Machine learning (linear regression, SVM, ANN, RNN, etc.) | Strong ability to deal with nonlinear problems | Calculation process is “black box”; requires a considerable amount of data |

Runoff Sample | Length/Months | Mean/10^{8} m^{3} | Standard Deviation/10^{8} m^{3} | Coefficient of Variation | Skewness |
---|---|---|---|---|---|

Total | 480 | 1.49 | 1.256 | 0.842 | 1.31 |

Training period | 360 | 1.417 | 1.216 | 0.858 | 0.92 |

Verification period | 120 | 1.715 | 1.351 | 0.788 | 1.2 |

Model | R | RMSE | NSE |
---|---|---|---|

XGBoost | 0.879 | 0.65 | 0.766 |

LSTM | 0.951 | 0.522 | 0.849 |

EMD-LSTM | 0.95 | 0.427 | 0.899 |

VMD-XGBoost | 0.979 | 0.406 | 0.909 |

VMD-LSTM | 0.988 | 0.24 | 0.968 |

Confidence Interval/% | Estimation Error Interval |
---|---|

95 | [−0.4252, 0.3983] |

90 | [−0.3863, 0.2189] |

80 | [−0.2645, 0.1148] |

Model | Confidence Interval/% | Number of Measured Values within the Interval | PICP | MPIW |
---|---|---|---|---|

XGBoost | 95 | 98 | 0.8167 | 1.5615 |

90 | 86 | 0.7167 | 1.3678 | |

80 | 72 | 0.6 | 1.0125 | |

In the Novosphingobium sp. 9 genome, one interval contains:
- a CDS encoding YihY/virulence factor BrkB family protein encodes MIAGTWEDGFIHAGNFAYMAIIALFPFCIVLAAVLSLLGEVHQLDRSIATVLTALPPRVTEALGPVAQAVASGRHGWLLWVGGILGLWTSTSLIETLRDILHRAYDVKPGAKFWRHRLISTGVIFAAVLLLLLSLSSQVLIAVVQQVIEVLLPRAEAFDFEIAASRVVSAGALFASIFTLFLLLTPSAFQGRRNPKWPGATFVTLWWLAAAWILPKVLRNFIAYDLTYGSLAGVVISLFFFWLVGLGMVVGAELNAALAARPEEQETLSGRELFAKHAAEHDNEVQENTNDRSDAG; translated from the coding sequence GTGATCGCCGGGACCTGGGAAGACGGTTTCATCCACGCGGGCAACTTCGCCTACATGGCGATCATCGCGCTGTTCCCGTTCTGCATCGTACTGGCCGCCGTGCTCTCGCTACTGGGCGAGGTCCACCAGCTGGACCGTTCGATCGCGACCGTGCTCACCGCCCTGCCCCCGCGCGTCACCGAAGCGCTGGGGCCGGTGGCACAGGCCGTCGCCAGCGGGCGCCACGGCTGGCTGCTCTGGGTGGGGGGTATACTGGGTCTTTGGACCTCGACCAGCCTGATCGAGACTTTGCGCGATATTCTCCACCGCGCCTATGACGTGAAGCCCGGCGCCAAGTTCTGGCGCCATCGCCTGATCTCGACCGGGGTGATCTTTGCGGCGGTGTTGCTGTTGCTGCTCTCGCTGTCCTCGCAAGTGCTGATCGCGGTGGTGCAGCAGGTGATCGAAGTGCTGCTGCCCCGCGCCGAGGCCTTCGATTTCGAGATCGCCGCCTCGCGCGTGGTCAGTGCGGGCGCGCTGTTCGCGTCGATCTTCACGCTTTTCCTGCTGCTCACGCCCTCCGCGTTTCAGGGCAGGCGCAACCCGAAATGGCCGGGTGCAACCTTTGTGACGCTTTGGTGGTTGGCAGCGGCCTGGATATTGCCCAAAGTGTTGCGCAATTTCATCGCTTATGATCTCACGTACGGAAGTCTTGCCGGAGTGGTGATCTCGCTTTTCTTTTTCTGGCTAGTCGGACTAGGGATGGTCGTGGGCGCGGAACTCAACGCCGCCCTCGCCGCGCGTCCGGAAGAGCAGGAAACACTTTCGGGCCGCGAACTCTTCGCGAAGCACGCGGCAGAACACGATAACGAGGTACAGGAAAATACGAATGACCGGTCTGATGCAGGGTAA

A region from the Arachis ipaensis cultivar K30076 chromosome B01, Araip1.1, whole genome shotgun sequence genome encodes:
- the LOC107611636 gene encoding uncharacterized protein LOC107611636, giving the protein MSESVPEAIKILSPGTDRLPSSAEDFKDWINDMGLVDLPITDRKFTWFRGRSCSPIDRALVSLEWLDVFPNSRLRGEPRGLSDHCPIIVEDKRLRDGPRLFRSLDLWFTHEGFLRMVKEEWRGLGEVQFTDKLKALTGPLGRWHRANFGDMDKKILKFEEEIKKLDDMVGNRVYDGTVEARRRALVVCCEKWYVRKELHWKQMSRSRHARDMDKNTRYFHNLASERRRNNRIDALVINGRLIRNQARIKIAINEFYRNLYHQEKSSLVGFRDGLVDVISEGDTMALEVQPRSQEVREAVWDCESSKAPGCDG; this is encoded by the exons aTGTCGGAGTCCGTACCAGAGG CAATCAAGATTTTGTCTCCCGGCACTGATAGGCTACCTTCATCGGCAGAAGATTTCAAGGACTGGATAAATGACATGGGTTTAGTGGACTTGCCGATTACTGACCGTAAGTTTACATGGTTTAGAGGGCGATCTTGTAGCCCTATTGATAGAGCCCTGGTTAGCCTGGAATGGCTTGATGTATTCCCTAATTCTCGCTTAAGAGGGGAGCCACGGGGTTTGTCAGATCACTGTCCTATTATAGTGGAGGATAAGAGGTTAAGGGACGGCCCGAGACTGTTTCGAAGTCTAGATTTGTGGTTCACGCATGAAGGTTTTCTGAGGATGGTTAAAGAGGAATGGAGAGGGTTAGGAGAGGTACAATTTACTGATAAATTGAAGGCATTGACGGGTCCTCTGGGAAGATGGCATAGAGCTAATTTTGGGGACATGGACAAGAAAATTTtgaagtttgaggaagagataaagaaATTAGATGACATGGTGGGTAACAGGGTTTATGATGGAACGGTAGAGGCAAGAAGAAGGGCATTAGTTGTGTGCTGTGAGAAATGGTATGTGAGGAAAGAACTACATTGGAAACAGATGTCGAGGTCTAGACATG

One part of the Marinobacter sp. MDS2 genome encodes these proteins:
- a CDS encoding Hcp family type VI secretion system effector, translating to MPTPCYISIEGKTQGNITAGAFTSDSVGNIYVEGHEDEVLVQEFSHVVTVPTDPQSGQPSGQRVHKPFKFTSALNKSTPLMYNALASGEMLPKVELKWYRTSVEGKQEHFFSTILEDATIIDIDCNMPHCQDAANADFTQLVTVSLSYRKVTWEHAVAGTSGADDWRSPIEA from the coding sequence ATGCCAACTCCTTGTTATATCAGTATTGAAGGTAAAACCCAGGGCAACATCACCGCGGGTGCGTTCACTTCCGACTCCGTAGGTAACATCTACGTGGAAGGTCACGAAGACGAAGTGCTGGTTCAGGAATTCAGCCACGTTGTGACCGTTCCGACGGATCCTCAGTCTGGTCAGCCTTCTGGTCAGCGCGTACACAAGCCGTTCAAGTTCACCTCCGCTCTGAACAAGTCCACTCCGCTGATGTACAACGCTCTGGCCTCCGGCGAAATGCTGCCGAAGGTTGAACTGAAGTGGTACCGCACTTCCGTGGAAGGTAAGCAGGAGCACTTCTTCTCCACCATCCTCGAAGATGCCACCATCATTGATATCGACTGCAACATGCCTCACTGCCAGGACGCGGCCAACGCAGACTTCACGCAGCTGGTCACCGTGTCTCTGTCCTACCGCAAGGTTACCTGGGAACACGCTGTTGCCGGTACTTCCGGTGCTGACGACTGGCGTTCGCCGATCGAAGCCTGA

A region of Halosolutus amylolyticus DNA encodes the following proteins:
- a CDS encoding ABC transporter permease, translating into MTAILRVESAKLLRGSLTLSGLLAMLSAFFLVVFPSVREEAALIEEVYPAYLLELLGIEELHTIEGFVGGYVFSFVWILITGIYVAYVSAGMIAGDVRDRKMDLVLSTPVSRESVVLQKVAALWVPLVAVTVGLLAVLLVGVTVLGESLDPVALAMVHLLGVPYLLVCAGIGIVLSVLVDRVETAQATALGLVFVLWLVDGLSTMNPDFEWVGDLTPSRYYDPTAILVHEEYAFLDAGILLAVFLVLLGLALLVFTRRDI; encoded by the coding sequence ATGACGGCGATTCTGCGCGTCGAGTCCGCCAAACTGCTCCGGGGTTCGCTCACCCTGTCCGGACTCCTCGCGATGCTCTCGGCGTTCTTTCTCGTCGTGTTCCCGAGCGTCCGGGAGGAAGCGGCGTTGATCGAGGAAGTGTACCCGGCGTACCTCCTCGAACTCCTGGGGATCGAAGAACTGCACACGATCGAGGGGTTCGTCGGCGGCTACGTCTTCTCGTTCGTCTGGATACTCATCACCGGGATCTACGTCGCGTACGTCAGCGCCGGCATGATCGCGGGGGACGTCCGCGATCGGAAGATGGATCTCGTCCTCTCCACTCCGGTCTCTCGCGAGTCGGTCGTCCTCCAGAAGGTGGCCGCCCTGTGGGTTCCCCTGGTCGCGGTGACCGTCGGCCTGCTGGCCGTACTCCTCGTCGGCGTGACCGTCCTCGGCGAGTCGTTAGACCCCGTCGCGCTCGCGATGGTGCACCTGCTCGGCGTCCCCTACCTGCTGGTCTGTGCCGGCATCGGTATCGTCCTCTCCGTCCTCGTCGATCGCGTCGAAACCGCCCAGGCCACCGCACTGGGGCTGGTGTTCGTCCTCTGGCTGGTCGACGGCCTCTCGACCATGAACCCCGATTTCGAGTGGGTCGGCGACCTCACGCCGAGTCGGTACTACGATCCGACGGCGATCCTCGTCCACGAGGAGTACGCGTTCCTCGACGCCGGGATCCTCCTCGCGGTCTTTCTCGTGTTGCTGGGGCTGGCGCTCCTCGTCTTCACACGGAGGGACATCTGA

LSTM | 95 | 96 | 0.8 | 1.4012 |

90 | 89 | 0.7417 | 1.2924 | |

80 | 74 | 0.6167 | 0.9085 | |

EMD-LSTM | 95 | 106 | 0.8833 | 1.1137 |

90 | 97 | 0.8083 | 0.9124 | |

80 | 86 | 0.7166 | 0.6114 | |

VMD-XGBoost | 95 | 106 | 0.8833 | 1.0685 |

90 | 99 | 0.825 | 0.8861 | |

80 | 87 | 0.725 | 0.5124 | |

VMD-LSTM | 95 | 116 | 0.9667 | 0.8235 |

90 | 109 | 0.9083 | 0.6052 | |

80 | 92 | 0.7667 | 0.3793 |

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## Share and Cite

**MDPI and ACS Style**

Xue, H.; Wu, H.; Dong, G.; Gao, J.
A Hybrid Forecasting Model to Simulate the Runoff of the Upper Heihe River. *Sustainability* **2023**, *15*, 7819.
https://doi.org/10.3390/su15107819

**AMA Style**

Xue H, Wu H, Dong G, Gao J.
A Hybrid Forecasting Model to Simulate the Runoff of the Upper Heihe River. *Sustainability*. 2023; 15(10):7819.
https://doi.org/10.3390/su15107819

**Chicago/Turabian Style**

Xue, Huazhu, Hui Wu, Guotao Dong, and Jianjun Gao.
2023. "A Hybrid Forecasting Model to Simulate the Runoff of the Upper Heihe River" *Sustainability* 15, no. 10: 7819.
https://doi.org/10.3390/su15107819